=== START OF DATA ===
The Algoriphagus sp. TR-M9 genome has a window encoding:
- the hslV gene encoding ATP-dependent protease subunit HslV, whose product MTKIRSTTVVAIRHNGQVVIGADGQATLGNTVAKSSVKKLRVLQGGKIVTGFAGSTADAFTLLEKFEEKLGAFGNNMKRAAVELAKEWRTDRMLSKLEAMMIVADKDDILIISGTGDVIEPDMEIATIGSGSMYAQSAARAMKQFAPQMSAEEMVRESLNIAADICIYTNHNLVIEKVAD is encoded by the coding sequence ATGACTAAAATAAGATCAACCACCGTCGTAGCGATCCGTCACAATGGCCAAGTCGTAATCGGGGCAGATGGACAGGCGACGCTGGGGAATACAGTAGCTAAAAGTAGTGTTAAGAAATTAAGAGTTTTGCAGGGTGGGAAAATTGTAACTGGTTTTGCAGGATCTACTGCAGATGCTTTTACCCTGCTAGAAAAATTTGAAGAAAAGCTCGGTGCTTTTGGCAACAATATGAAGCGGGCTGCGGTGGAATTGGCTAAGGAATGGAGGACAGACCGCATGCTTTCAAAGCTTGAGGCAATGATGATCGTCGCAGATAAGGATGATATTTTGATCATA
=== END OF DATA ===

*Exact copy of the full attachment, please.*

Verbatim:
The Algoriphagus sp. TR-M9 genome has a window encoding:
- the hslV gene encoding ATP-dependent protease subunit HslV, whose product MTKIRSTTVVAIRHNGQVVIGADGQATLGNTVAKSSVKKLRVLQGGKIVTGFAGSTADAFTLLEKFEEKLGAFGNNMKRAAVELAKEWRTDRMLSKLEAMMIVADKDDILIISGTGDVIEPDMEIATIGSGSMYAQSAARAMKQFAPQMSAEEMVRESLNIAADICIYTNHNLVIEKVAD is encoded by the coding sequence ATGACTAAAATAAGATCAACCACCGTCGTAGCGATCCGTCACAATGGCCAAGTCGTAATCGGGGCAGATGGACAGGCGACGCTGGGGAATACAGTAGCTAAAAGTAGTGTTAAGAAATTAAGAGTTTTGCAGGGTGGGAAAATTGTAACTGGTTTTGCAGGATCTACTGCAGATGCTTTTACCCTGCTAGAAAAATTTGAAGAAAAGCTCGGTGCTTTTGGCAACAATATGAAGCGGGCTGCGGTGGAATTGGCTAAGGAATGGAGGACAGACCGCATGCTTTCAAAGCTTGAGGCAATGATGATCGTCGCAGATAAGGATGATATTTTGATCATA